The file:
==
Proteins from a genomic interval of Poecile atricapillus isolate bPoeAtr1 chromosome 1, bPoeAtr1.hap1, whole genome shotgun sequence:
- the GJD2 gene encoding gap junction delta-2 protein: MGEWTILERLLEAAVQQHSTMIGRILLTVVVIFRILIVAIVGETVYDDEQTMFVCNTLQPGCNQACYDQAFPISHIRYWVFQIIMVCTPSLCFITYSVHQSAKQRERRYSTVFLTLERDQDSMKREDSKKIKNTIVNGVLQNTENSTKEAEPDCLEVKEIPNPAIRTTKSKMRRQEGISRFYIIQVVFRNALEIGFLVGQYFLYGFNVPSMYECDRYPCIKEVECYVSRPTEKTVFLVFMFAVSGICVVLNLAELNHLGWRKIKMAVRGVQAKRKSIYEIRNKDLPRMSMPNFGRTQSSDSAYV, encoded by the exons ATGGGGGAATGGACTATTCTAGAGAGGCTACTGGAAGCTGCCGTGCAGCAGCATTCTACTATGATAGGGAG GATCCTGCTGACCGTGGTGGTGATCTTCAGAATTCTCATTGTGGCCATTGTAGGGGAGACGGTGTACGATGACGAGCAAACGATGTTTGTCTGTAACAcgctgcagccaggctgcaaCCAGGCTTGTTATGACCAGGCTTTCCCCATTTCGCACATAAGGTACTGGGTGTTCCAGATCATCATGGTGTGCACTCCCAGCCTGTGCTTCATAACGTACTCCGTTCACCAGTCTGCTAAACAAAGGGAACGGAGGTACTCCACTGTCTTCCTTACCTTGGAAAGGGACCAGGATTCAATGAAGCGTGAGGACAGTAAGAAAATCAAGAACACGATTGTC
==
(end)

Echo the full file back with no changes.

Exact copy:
Proteins from a genomic interval of Poecile atricapillus isolate bPoeAtr1 chromosome 1, bPoeAtr1.hap1, whole genome shotgun sequence:
- the GJD2 gene encoding gap junction delta-2 protein: MGEWTILERLLEAAVQQHSTMIGRILLTVVVIFRILIVAIVGETVYDDEQTMFVCNTLQPGCNQACYDQAFPISHIRYWVFQIIMVCTPSLCFITYSVHQSAKQRERRYSTVFLTLERDQDSMKREDSKKIKNTIVNGVLQNTENSTKEAEPDCLEVKEIPNPAIRTTKSKMRRQEGISRFYIIQVVFRNALEIGFLVGQYFLYGFNVPSMYECDRYPCIKEVECYVSRPTEKTVFLVFMFAVSGICVVLNLAELNHLGWRKIKMAVRGVQAKRKSIYEIRNKDLPRMSMPNFGRTQSSDSAYV, encoded by the exons ATGGGGGAATGGACTATTCTAGAGAGGCTACTGGAAGCTGCCGTGCAGCAGCATTCTACTATGATAGGGAG GATCCTGCTGACCGTGGTGGTGATCTTCAGAATTCTCATTGTGGCCATTGTAGGGGAGACGGTGTACGATGACGAGCAAACGATGTTTGTCTGTAACAcgctgcagccaggctgcaaCCAGGCTTGTTATGACCAGGCTTTCCCCATTTCGCACATAAGGTACTGGGTGTTCCAGATCATCATGGTGTGCACTCCCAGCCTGTGCTTCATAACGTACTCCGTTCACCAGTCTGCTAAACAAAGGGAACGGAGGTACTCCACTGTCTTCCTTACCTTGGAAAGGGACCAGGATTCAATGAAGCGTGAGGACAGTAAGAAAATCAAGAACACGATTGTC